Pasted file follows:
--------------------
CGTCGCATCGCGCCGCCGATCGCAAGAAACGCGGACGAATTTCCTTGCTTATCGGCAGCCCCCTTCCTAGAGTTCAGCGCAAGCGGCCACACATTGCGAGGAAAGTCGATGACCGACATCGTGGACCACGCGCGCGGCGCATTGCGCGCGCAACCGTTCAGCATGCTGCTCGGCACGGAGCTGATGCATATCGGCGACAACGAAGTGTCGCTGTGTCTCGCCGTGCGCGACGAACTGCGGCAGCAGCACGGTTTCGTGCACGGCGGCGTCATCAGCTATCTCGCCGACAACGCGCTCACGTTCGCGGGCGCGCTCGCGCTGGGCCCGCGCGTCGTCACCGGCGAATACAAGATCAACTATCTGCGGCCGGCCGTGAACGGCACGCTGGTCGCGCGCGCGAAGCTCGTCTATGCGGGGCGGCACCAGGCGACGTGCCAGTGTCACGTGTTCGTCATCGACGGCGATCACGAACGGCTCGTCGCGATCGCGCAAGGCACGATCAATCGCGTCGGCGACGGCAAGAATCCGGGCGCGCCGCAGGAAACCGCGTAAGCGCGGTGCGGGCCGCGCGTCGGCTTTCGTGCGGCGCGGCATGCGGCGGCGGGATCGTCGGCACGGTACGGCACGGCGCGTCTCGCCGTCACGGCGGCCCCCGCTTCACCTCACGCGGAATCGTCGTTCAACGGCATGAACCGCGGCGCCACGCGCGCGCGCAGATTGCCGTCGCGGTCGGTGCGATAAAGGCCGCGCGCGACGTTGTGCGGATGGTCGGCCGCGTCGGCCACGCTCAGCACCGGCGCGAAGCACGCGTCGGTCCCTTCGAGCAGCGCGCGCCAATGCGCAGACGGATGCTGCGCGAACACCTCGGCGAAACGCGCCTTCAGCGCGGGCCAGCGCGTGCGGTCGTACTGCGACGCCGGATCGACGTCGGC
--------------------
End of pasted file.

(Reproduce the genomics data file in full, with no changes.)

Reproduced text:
CGTCGCATCGCGCCGCCGATCGCAAGAAACGCGGACGAATTTCCTTGCTTATCGGCAGCCCCCTTCCTAGAGTTCAGCGCAAGCGGCCACACATTGCGAGGAAAGTCGATGACCGACATCGTGGACCACGCGCGCGGCGCATTGCGCGCGCAACCGTTCAGCATGCTGCTCGGCACGGAGCTGATGCATATCGGCGACAACGAAGTGTCGCTGTGTCTCGCCGTGCGCGACGAACTGCGGCAGCAGCACGGTTTCGTGCACGGCGGCGTCATCAGCTATCTCGCCGACAACGCGCTCACGTTCGCGGGCGCGCTCGCGCTGGGCCCGCGCGTCGTCACCGGCGAATACAAGATCAACTATCTGCGGCCGGCCGTGAACGGCACGCTGGTCGCGCGCGCGAAGCTCGTCTATGCGGGGCGGCACCAGGCGACGTGCCAGTGTCACGTGTTCGTCATCGACGGCGATCACGAACGGCTCGTCGCGATCGCGCAAGGCACGATCAATCGCGTCGGCGACGGCAAGAATCCGGGCGCGCCGCAGGAAACCGCGTAAGCGCGGTGCGGGCCGCGCGTCGGCTTTCGTGCGGCGCGGCATGCGGCGGCGGGATCGTCGGCACGGTACGGCACGGCGCGTCTCGCCGTCACGGCGGCCCCCGCTTCACCTCACGCGGAATCGTCGTTCAACGGCATGAACCGCGGCGCCACGCGCGCGCGCAGATTGCCGTCGCGGTCGGTGCGATAAAGGCCGCGCGCGACGTTGTGCGGATGGTCGGCCGCGTCGGCCACGCTCAGCACCGGCGCGAAGCACGCGTCGGTCCCTTCGAGCAGCGCGCGCCAATGCGCAGACGGATGCTGCGCGAACACCTCGGCGAAACGCGCCTTCAGCGCGGGCCAGCGCGTGCGGTCGTACTGCGACGCCGGATCGACGTCGGC